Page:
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When my wife and I arrived in Kuwait a few years ago, we thought we’d brought with us an informed perspective on the Middle East.

But when we faced Kuwaiti heat for the first time, we realized there might be a gap between our academic preparations and the actual life we were undertaking. At 10 p.m. the temperature was more than 100 degrees Fahrenheit (42 C). It felt like we were standing behind the exhaust pipe of an idling car. The next day brought a temperature of 122 degrees (50 C), and we again had to adjust our definition of the word hot.

The [language of God and devotion to Islam] are as pervasive as the heat that dictates life in Arabia.

Similarly, we realized quickly our lack of appropriate language in the West to describe the influence of Islam on Middle Eastern life. In parallel with our culture, Reformed Christians have adopted the language of separation between everyday life and religion. In the Arab world, however, life and religion remain so infused that many Muslims do not even have words to describe a separation between them.

In classical Arabic—the language of the Qur’an—there is little capacity for the future conditional tense. You do not hear, even translated to English, “That might happen tomorrow” or “Maybe I’ll come by next week.” Rather, you get used to hearing, “It will happen tomorrow, Insha’Allah” or “I will come next week, Insha’Allah.”

Insha’Allah, “by the will of God,” is one of the few Arabic religious phrases that have crossed into Western awareness— often as a source of frustration for Western businesspeople who think it means they cannot secure a firm commitment from their Arab counterparts.

But when Muslims speak that way they are not being evasive. Nor would it be accurate to describe Insha’Allah as merely an expression. Rather, it is a seamless integration of faith and language that we cannot fully appreciate until we see how everything in Arab life—from business transactions to driving to parenting—happens, literally, according to the will of God.

Thus the language of God and devotion to Islam are as pervasive as the heat that dictates life in the Arab world, the birthplace of Islam.

The Middle East’s deserts contain some of the most unforgiving terrain on Earth, and those who dwell here must live according to strict practices in order to survive.

Mohammed, Islam’s most venerated prophet, was first a shepherd. He was intimately familiar with the hardships of desert life and, as a result, Islam’s basic tenets reflect an unbending adherence to ritual and tradition. Centuries later, Muslims still unquestioningly adhere to those tenets because Allah, through his desert-wise prophet, left little room for questions.

When Christians in the West try to decipher the Muslim mindset, we do so at great disadvantage: we simply have little conception of the strength of a message born in such an unforgiving environment. We often label Muslim devotion as extremist, linking the terrible things we see on the news and the extreme language we hear with the average Muslim.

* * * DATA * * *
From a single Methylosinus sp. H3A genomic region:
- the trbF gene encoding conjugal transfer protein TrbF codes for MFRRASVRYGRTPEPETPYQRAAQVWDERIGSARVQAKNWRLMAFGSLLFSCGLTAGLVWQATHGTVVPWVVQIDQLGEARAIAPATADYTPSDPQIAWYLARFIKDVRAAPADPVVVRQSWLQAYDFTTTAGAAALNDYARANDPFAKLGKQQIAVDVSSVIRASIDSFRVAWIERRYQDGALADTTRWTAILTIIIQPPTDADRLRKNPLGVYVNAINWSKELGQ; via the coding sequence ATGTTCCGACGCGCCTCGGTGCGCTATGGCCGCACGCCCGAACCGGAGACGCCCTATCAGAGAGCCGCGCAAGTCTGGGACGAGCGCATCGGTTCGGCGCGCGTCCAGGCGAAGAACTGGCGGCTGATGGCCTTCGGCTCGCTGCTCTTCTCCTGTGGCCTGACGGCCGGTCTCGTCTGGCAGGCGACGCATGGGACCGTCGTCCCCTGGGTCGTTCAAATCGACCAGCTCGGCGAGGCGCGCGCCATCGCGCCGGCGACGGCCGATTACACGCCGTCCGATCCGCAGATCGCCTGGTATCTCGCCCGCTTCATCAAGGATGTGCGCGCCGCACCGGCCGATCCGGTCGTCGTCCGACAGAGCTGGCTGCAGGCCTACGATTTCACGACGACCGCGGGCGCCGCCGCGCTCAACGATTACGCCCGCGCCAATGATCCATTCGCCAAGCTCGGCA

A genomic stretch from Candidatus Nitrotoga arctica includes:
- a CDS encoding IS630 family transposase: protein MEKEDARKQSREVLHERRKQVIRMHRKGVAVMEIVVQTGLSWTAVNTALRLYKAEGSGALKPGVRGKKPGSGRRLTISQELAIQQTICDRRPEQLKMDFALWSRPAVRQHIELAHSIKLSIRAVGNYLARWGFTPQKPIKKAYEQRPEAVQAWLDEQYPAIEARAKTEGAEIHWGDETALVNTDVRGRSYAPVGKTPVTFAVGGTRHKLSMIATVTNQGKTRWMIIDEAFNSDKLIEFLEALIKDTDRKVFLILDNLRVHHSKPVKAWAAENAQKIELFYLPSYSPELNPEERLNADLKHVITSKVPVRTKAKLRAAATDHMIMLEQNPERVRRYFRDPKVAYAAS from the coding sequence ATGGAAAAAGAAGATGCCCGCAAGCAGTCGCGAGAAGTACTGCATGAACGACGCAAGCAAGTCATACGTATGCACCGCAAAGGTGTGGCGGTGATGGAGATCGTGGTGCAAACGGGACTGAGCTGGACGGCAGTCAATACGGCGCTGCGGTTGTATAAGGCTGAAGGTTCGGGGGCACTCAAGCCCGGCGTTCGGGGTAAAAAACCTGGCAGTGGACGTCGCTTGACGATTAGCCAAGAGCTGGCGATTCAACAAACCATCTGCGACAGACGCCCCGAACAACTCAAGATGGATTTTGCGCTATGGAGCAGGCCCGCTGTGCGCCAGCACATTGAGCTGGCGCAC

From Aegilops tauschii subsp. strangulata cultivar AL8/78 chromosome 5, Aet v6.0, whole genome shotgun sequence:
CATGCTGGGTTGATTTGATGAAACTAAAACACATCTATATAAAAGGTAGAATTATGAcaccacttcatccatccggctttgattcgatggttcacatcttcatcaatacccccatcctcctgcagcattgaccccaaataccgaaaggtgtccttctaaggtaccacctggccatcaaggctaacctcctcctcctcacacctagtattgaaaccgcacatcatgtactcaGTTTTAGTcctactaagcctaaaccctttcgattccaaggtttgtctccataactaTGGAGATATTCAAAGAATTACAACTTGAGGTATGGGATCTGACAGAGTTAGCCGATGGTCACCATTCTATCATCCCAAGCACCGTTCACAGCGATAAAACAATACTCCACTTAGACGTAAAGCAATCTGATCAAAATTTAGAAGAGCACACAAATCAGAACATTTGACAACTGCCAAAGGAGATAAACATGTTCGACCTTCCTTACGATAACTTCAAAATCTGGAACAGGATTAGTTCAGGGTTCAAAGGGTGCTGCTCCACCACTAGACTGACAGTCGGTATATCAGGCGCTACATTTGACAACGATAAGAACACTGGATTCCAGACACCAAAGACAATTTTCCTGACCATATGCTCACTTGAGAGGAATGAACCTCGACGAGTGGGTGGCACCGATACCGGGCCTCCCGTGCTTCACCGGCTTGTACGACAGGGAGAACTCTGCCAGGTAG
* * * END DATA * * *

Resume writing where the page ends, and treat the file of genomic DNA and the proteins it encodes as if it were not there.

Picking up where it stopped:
The simple reality of millions of Muslims faithfully and peacefully observing the rituals of their faith should give us something to ponder. I cannot claim to live a seamlessly Reformed Christian life; when I say “God willing,” it is often as an add-on—one with more doubt than certainty. And I do not know many Christians—even among our pastors and leaders—who get down on their knees to pray, much less five times a day.

After four years living in the Middle East, we still agree that the call to prayer, the adhan, is perhaps the most potent reminder of life in our adopted home. Five times a day, from before sunrise to after sunset, the hauntingly beautiful voices of the muezzins blanket Kuwait, calling the faithful to prayer with Allahu Akbar, “God is great.” With mosques on almost every block, the reminder to prostrate oneself before the Creator finds its way into every corner and crevice, just as the desert dust sifts into our clothing.

We do our own faith irreparable harm when we dismiss such devotion as superstition or fanaticism. Rather, we have much to learn from Islam, a faith that demands so much of its believers.

For Discussion

  1. Give examples of how, in the West, even "Reformed Christians have adopted the language of separation between everyday life and religion." Is that a good thing or a bad thing?
  2. Read James 4:13-15. Do you think that parallels what Muslims believe when they say Insha'Allah ("if God wills”)?
  3. How can we live a more seamless Christian life within the (largely) secular culture in which we live? Are Muslims good role models for us? Do you agree with Van Staalduinen that we have much to learn from Muslims on this score?
  4. Would a stricter observance of spiritual disciplines (prayer, Bible reading, giving to the poor, etc.) make us better Christians? What would be the gains? What might be the dangers?
  5. So is everything that happens God's will? Even the terrible tragedies? Even the troubles we inflict on others or on ourselves?

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